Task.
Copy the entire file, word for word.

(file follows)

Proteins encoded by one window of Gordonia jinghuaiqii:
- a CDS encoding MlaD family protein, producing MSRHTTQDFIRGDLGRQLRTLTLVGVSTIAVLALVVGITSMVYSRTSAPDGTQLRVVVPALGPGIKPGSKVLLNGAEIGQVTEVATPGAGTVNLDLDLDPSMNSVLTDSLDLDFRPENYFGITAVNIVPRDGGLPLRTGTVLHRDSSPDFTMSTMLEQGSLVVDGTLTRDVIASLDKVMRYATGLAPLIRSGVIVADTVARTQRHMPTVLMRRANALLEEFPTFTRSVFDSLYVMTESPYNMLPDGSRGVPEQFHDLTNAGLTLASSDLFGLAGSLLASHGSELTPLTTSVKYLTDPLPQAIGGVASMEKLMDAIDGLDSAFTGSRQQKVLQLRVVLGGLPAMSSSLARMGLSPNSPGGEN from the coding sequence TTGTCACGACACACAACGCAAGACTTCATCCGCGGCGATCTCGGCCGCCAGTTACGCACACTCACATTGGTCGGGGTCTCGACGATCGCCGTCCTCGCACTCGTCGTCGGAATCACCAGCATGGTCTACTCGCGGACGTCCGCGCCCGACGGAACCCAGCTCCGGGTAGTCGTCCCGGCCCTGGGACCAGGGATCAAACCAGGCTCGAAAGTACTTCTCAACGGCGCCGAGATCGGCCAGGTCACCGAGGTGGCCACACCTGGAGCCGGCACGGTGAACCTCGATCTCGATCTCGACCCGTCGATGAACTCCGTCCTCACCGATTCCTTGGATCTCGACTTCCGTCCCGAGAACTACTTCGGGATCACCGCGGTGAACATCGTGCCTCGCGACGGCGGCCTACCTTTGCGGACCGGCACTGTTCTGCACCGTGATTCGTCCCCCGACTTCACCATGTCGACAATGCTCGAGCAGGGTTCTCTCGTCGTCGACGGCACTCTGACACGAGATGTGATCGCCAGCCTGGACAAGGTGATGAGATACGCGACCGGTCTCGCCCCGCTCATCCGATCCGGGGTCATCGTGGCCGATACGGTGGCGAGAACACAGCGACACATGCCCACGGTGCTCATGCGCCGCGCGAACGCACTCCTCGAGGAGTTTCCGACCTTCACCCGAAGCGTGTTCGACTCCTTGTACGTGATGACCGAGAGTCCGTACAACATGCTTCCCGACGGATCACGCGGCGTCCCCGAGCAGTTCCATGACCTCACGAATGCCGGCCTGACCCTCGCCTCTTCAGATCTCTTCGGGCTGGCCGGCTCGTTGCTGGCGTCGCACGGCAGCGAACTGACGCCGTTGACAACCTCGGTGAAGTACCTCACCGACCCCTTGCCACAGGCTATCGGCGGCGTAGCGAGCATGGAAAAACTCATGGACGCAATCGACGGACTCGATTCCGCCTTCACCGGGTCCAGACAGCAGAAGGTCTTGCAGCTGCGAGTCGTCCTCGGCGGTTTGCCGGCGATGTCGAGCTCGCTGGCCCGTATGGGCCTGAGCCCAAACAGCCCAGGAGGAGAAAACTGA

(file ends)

Proteins encoded by one window of Gordonia jinghuaiqii:
- a CDS encoding MlaD family protein, producing MSRHTTQDFIRGDLGRQLRTLTLVGVSTIAVLALVVGITSMVYSRTSAPDGTQLRVVVPALGPGIKPGSKVLLNGAEIGQVTEVATPGAGTVNLDLDLDPSMNSVLTDSLDLDFRPENYFGITAVNIVPRDGGLPLRTGTVLHRDSSPDFTMSTMLEQGSLVVDGTLTRDVIASLDKVMRYATGLAPLIRSGVIVADTVARTQRHMPTVLMRRANALLEEFPTFTRSVFDSLYVMTESPYNMLPDGSRGVPEQFHDLTNAGLTLASSDLFGLAGSLLASHGSELTPLTTSVKYLTDPLPQAIGGVASMEKLMDAIDGLDSAFTGSRQQKVLQLRVVLGGLPAMSSSLARMGLSPNSPGGEN from the coding sequence TTGTCACGACACACAACGCAAGACTTCATCCGCGGCGATCTCGGCCGCCAGTTACGCACACTCACATTGGTCGGGGTCTCGACGATCGCCGTCCTCGCACTCGTCGTCGGAATCACCAGCATGGTCTACTCGCGGACGTCCGCGCCCGACGGAACCCAGCTCCGGGTAGTCGTCCCGGCCCTGGGACCAGGGATCAAACCAGGCTCGAAAGTACTTCTCAACGGCGCCGAGATCGGCCAGGTCACCGAGGTGGCCACACCTGGAGCCGGCACGGTGAACCTCGATCTCGATCTCGACCCGTCGATGAACTCCGTCCTCACCGATTCCTTGGATCTCGACTTCCGTCCCGAGAACTACTTCGGGATCACCGCGGTGAACATCGTGCCTCGCGACGGCGGCCTACCTTTGCGGACCGGCACTGTTCTGCACCGTGATTCGTCCCCCGACTTCACCATGTCGACAATGCTCGAGCAGGGTTCTCTCGTCGTCGACGGCACTCTGACACGAGATGTGATCGCCAGCCTGGACAAGGTGATGAGATACGCGACCGGTCTCGCCCCGCTCATCCGATCCGGGGTCATCGTGGCCGATACGGTGGCGAGAACACAGCGACACATGCCCACGGTGCTCATGCGCCGCGCGAACGCACTCCTCGAGGAGTTTCCGACCTTCACCCGAAGCGTGTTCGACTCCTTGTACGTGATGACCGAGAGTCCGTACAACATGCTTCCCGACGGATCACGCGGCGTCCCCGAGCAGTTCCATGACCTCACGAATGCCGGCCTGACCCTCGCCTCTTCAGATCTCTTCGGGCTGGCCGGCTCGTTGCTGGCGTCGCACGGCAGCGAACTGACGCCGTTGACAACCTCGGTGAAGTACCTCACCGACCCCTTGCCACAGGCTATCGGCGGCGTAGCGAGCATGGAAAAACTCATGGACGCAATCGACGGACTCGATTCCGCCTTCACCGGGTCCAGACAGCAGAAGGTCTTGCAGCTGCGAGTCGTCCTCGGCGGTTTGCCGGCGATGTCGAGCTCGCTGGCCCGTATGGGCCTGAGCCCAAACAGCCCAGGAGGAGAAAACTGA